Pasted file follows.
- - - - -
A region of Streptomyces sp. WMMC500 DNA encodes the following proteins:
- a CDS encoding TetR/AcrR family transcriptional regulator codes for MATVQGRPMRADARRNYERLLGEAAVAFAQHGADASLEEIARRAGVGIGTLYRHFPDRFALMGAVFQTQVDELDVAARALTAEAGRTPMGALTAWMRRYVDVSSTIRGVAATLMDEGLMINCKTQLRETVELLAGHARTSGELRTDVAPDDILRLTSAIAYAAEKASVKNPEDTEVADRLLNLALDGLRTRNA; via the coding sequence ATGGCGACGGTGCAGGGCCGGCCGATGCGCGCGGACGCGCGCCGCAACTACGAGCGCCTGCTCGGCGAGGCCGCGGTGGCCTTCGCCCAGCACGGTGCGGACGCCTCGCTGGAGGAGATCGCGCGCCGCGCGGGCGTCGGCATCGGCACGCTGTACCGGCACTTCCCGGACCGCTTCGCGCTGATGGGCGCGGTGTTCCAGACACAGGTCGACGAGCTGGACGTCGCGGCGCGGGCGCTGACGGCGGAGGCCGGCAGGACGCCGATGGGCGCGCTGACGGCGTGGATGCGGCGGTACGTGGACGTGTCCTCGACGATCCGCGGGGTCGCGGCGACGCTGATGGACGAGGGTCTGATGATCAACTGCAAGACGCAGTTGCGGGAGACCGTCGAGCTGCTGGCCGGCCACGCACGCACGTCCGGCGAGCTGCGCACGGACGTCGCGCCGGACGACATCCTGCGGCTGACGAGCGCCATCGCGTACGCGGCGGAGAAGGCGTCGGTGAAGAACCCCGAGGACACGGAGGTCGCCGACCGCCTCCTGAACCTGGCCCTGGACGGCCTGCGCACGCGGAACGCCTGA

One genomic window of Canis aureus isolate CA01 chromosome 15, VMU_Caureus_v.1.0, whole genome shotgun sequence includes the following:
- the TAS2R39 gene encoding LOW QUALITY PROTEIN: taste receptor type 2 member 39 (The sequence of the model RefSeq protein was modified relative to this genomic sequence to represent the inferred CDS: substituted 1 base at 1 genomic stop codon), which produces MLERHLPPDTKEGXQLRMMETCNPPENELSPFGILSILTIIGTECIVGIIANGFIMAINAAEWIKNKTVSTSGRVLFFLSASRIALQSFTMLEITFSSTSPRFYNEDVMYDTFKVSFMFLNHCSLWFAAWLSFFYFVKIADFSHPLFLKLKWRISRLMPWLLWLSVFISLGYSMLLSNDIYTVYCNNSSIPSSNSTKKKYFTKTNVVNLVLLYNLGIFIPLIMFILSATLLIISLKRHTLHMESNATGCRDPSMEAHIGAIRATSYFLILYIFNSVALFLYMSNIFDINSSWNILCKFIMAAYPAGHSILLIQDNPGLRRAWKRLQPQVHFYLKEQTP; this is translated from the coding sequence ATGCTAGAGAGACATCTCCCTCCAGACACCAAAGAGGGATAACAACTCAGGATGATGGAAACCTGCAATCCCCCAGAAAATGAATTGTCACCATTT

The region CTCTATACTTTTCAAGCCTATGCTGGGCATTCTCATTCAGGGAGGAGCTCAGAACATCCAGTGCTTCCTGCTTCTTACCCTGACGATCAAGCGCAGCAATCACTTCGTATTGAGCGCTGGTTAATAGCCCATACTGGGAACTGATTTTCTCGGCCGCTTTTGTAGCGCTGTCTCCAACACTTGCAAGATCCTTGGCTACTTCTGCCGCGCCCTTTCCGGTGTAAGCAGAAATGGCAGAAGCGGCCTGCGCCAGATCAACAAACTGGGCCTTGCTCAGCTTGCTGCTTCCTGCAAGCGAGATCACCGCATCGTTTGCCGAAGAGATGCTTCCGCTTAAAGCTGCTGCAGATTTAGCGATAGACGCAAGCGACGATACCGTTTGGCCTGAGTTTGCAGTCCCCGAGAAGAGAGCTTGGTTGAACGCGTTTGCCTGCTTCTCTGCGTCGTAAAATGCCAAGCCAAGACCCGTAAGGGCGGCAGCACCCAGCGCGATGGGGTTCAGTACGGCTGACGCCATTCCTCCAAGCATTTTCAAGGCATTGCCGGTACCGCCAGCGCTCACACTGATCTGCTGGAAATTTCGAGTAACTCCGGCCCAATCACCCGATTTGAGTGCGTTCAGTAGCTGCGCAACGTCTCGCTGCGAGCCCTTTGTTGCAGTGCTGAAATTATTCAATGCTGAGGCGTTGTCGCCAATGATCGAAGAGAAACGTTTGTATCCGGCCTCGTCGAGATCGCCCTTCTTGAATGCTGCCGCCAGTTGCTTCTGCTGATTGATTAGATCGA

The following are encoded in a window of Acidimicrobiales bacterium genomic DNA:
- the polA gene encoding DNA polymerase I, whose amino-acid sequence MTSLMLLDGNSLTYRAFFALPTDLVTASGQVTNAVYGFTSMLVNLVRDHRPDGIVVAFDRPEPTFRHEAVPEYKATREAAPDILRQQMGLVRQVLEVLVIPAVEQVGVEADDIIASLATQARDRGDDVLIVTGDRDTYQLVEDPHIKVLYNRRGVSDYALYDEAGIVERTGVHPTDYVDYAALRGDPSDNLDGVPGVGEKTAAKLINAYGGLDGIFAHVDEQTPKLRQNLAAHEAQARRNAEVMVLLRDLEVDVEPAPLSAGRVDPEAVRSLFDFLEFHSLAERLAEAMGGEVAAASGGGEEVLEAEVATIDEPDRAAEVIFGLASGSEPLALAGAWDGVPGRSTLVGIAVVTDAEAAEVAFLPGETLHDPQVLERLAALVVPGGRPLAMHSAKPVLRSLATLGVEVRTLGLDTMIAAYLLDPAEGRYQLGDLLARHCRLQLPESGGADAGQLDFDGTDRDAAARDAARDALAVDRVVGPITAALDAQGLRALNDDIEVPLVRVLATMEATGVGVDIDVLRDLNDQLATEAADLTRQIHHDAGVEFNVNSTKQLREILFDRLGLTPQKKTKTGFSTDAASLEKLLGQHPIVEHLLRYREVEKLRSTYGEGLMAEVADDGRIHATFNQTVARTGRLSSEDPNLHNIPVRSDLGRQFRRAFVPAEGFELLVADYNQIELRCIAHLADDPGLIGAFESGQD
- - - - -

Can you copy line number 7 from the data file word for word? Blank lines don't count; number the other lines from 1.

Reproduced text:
- the polA gene encoding DNA polymerase I, whose amino-acid sequence MTSLMLLDGNSLTYRAFFALPTDLVTASGQVTNAVYGFTSMLVNLVRDHRPDGIVVAFDRPEPTFRHEAVPEYKATREAAPDILRQQMGLVRQVLEVLVIPAVEQVGVEADDIIASLATQARDRGDDVLIVTGDRDTYQLVEDPHIKVLYNRRGVSDYALYDEAGIVERTGVHPTDYVDYAALRGDPSDNLDGVPGVGEKTAAKLINAYGGLDGIFAHVDEQTPKLRQNLAAHEAQARRNAEVMVLLRDLEVDVEPAPLSAGRVDPEAVRSLFDFLEFHSLAERLAEAMGGEVAAASGGGEEVLEAEVATIDEPDRAAEVIFGLASGSEPLALAGAWDGVPGRSTLVGIAVVTDAEAAEVAFLPGETLHDPQVLERLAALVVPGGRPLAMHSAKPVLRSLATLGVEVRTLGLDTMIAAYLLDPAEGRYQLGDLLARHCRLQLPESGGADAGQLDFDGTDRDAAARDAARDALAVDRVVGPITAALDAQGLRALNDDIEVPLVRVLATMEATGVGVDIDVLRDLNDQLATEAADLTRQIHHDAGVEFNVNSTKQLREILFDRLGLTPQKKTKTGFSTDAASLEKLLGQHPIVEHLLRYREVEKLRSTYGEGLMAEVADDGRIHATFNQTVARTGRLSSEDPNLHNIPVRSDLGRQFRRAFVPAEGFELLVADYNQIELRCIAHLADDPGLIGAFESGQD